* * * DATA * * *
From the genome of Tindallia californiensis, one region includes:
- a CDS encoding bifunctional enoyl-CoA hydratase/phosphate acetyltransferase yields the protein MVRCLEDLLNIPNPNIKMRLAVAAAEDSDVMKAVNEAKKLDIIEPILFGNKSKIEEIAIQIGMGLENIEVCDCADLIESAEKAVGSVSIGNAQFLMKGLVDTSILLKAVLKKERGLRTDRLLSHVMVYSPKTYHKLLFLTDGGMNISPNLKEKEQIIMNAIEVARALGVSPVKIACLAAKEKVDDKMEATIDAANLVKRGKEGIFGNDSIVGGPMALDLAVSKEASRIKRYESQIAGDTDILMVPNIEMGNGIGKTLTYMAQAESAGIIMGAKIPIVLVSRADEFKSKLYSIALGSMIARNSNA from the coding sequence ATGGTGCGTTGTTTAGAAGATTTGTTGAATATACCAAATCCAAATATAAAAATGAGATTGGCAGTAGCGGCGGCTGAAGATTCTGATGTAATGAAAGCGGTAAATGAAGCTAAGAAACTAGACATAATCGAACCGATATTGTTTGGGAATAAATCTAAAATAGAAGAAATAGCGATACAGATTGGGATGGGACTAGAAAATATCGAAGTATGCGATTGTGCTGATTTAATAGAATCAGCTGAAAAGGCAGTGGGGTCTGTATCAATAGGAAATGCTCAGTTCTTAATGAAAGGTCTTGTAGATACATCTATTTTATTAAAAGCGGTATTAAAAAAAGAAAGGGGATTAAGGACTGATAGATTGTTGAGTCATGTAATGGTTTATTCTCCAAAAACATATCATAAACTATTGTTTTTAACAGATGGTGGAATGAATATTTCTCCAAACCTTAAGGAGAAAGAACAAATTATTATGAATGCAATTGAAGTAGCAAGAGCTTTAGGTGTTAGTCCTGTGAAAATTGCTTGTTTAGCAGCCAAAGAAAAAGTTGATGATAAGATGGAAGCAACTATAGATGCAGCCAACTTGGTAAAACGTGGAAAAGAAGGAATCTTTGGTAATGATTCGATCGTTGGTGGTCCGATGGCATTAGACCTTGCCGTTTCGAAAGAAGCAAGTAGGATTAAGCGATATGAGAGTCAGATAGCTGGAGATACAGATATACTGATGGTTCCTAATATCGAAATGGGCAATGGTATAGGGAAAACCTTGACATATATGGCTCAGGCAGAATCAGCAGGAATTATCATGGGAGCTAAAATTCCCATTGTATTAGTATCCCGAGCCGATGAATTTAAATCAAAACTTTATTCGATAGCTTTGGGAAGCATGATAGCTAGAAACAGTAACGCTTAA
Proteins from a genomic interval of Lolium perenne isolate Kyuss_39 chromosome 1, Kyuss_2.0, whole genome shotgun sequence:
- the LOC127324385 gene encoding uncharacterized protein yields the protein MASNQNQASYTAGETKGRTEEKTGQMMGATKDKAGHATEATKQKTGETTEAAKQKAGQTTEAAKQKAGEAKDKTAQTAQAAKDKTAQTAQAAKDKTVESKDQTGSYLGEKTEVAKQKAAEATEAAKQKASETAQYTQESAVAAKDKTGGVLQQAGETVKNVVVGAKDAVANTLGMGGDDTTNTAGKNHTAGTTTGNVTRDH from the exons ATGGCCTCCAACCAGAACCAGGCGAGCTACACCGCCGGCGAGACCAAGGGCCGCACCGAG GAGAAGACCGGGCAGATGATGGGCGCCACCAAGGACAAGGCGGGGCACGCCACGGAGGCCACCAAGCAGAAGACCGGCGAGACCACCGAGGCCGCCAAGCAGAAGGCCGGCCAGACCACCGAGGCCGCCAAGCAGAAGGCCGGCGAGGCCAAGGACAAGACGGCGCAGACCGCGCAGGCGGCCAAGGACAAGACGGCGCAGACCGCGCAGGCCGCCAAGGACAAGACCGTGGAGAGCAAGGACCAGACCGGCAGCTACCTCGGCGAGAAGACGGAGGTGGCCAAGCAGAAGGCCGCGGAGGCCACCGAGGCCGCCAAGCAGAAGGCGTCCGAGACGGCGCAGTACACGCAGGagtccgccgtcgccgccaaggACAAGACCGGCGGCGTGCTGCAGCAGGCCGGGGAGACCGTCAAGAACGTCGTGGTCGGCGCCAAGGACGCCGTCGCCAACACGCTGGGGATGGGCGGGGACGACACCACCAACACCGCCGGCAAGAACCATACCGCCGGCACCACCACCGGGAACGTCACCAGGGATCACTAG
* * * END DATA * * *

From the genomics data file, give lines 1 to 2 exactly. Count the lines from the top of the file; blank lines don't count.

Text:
From the genome of Tindallia californiensis, one region includes:
- a CDS encoding bifunctional enoyl-CoA hydratase/phosphate acetyltransferase yields the protein MVRCLEDLLNIPNPNIKMRLAVAAAEDSDVMKAVNEAKKLDIIEPILFGNKSKIEEIAIQIGMGLENIEVCDCADLIESAEKAVGSVSIGNAQFLMKGLVDTSILLKAVLKKERGLRTDRLLSHVMVYSPKTYHKLLFLTDGGMNISPNLKEKEQIIMNAIEVARALGVSPVKIACLAAKEKVDDKMEATIDAANLVKRGKEGIFGNDSIVGGPMALDLAVSKEASRIKRYESQIAGDTDILMVPNIEMGNGIGKTLTYMAQAESAGIIMGAKIPIVLVSRADEFKSKLYSIALGSMIARNSNA from the coding sequence ATGGTGCGTTGTTTAGAAGATTTGTTGAATATACCAAATCCAAATATAAAAATGAGATTGGCAGTAGCGGCGGCTGAAGATTCTGATGTAATGAAAGCGGTAAATGAAGCTAAGAAACTAGACATAATCGAACCGATATTGTTTGGGAATAAATCTAAAATAGAAGAAATAGCGATACAGATTGGGATGGGACTAGAAAATATCGAAGTATGCGATTGTGCTGATTTAATAGAATCAGCTGAAAAGGCAGTGGGGTCTGTATCAATAGGAAATGCTCAGTTCTTAATGAAAGGTCTTGTAGATACATCTATTTTATTAAAAGCGGTATTAAAAAAAGAAAGGGGATTAAGGACTGATAGATTGTTGAGTCATGTAATGGTTTATTCTCCAAAAACATATCATAAACTATTGTTTTTAACAGATGGTGGAATGAATATTTCTCCAAACCTTAAGGAGAAAGAACAAATTATTATGAATGCAATTGAAGTAGCAAGAGCTTTAGGTGTTAGTCCTGTGAAAATTGCTTGTTTAGCAGCCAAAGAAAAAGTTGATGATAAGATGGAAGCAACTATAGATGCAGCCAACTTGGTAAAACGTGGAAAAGAAGGAATCTTTGGTAATGATTCGATCGTTGGTGGTCCGATGGCATTAGACCTTGCCGTTTCGAAAGAAGCAAGTAGGATTAAGCGATATGAGAGTCAGATAGCTGGAGATACAGATATACTGATGGTTCCTAATATCGAAATGGGCAATGGTATAGGGAAAACCTTGACATATATGGCTCAGGCAGAATCAGCAGGAATTATCATGGGAGCTAAAATTCCCATTGTATTAGTATCCCGAGCCGATGAATTTAAATCAAAACTTTATTCGATAGCTTTGGGAAGCATGATAGCTAGAAACAGTAACGCTTAA